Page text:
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I tried to install a new Debian 10 system using debootstrap:

mount /dev/sda5 /mnt/chroot
debootstrap --variant=minbase buster /mnt/chroot ftp.au.debian.org

The bootstrap looks good so far. Now switching to the chroot

mount --bind /dev /mnt/chroot/dev
mount --bind /proc /mnt/chroot/dev
mount --bind /sys /mnt/chroot/dev 

chroot /mnt/chroot/
apt-get update
apt-get --no-install-recommends install busybox linux-image-amd64 systemd-sysv pciutils usbutils
passwd

which also completes without error. The installed kernel is /vmlinuz -> boot/vmlinuz-4.19.0-11-amd64 and the kernel modules are in /lib/modules/4.19.0-11-amd64.

Now re-booting via GRUB into the new install, using

insmod all_video; search --label test; linux /vmlinuz root=LABEL=test; initrd /initrd.img

I get

uname -r
4.9.0-13-amd64

which is not the kernel installed by debootstrap (4.19.0-11)! Instead it is the kernel 4.9.0-13 from the parent system when I ran debootstrap. Importantly, the new installation does not have any matching kernel modules for 4.9.0-13, so the new system is missing a bunch of device drivers.

If I use

insmod all_video; set root=(hd1,gpt5); linux /vmlinuz root=/dev/sda5; initrd /initrd.img; boot

instead, I boot into the new system with the new kernel.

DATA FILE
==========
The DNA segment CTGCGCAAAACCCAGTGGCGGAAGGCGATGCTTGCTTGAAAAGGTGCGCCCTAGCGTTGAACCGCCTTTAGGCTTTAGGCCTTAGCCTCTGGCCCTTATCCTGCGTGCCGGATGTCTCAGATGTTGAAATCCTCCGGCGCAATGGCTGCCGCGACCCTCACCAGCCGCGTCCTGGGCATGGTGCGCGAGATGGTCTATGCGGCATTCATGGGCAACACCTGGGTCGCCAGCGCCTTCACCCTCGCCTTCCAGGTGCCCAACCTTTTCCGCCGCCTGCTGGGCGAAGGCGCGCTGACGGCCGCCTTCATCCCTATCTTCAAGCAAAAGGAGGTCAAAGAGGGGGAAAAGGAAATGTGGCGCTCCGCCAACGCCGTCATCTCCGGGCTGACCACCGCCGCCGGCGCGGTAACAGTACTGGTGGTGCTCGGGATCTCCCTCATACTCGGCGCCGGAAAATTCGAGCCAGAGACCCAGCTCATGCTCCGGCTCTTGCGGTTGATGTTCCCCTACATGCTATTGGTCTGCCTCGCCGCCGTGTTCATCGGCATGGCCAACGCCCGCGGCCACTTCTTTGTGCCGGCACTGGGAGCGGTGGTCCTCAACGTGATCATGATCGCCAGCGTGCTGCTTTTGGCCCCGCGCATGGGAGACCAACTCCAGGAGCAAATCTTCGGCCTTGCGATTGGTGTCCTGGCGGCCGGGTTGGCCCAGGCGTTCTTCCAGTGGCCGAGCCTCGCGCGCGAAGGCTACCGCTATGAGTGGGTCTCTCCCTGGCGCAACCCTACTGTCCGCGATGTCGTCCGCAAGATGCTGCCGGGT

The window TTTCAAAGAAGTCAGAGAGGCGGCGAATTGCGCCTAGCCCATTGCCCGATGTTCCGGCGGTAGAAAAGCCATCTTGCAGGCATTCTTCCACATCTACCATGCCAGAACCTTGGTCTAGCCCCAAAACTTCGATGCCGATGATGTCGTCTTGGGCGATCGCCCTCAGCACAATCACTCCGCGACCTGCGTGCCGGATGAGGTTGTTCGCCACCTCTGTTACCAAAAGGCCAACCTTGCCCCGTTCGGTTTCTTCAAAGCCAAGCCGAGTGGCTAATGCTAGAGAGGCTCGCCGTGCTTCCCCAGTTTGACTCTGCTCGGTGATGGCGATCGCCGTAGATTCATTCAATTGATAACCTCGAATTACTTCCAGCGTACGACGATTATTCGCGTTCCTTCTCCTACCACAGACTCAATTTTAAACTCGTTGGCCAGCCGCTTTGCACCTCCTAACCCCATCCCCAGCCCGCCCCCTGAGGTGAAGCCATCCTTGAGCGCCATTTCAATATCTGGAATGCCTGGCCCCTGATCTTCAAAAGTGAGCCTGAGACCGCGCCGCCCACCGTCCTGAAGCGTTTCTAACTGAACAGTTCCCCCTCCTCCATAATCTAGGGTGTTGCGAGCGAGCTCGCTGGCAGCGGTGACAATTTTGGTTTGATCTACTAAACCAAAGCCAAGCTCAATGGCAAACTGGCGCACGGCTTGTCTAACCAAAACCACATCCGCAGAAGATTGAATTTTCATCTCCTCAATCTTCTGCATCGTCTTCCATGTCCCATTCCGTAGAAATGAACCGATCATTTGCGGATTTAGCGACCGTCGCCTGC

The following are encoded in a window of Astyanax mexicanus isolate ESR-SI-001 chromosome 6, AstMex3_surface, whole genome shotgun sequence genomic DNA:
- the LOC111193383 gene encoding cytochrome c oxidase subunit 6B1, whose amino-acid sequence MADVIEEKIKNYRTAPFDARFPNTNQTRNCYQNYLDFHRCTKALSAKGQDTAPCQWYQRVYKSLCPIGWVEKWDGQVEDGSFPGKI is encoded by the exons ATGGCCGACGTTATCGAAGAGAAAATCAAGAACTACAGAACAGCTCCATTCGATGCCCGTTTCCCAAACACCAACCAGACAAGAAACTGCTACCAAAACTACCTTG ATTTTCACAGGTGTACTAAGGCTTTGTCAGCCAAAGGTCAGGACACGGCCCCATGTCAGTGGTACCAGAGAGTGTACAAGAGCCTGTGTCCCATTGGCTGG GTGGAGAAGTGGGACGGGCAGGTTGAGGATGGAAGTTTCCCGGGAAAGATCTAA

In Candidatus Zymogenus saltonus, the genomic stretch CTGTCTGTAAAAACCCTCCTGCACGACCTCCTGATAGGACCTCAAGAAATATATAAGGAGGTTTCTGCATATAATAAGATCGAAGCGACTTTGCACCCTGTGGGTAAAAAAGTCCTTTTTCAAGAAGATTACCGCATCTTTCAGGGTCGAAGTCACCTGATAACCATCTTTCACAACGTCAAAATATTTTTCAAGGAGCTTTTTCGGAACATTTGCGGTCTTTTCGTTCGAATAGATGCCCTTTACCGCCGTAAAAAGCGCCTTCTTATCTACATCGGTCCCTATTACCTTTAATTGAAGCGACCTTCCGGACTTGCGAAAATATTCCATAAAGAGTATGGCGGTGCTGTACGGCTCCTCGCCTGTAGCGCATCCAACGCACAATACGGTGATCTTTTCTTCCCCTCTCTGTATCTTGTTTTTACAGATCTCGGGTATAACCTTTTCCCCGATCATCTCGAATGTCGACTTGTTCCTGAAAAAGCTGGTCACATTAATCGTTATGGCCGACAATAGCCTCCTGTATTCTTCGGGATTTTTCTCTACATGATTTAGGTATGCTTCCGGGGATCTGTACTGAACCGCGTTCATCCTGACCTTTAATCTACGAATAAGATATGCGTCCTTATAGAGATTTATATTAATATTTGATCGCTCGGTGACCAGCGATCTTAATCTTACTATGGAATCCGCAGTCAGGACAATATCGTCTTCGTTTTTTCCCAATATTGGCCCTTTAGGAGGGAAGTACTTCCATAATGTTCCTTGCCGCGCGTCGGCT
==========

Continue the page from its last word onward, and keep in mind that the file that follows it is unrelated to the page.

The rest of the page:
Any ideas where this could have come from, and how to fix?

Many thanks.

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The GRUB commands you used,

insmod all_video; search --label test; linux /vmlinuz root=LABEL=test; initrd /initrd.img

pick up the kernel (/vmlinuz) and initramfs (/initrd.img) from the default GRUB root, which is your parent system’s.

This is why specifying

insmod all_video; set root=(hd1,gpt5); linux /vmlinuz root=/dev/sda5; initrd /initrd.img

instead works: it’s not a label problem, it’s that you’ve set the GRUB root to use your new system’s partition, and the kernel and initramfs are loaded from there.

To fix this, assuming you want the installation in /dev/sda5 to be the new default, the best solution would be to boot that (using the second GRUB command line above), and then install GRUB from the booted system, running Debian 10.

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  • Ah, interesting. I incorrectly thought search --label test set root to the found device. search --label --set test is the correct command to set root to the found device. Thanks for the insight! – schieghoven Oct 14 '20 at 23:45

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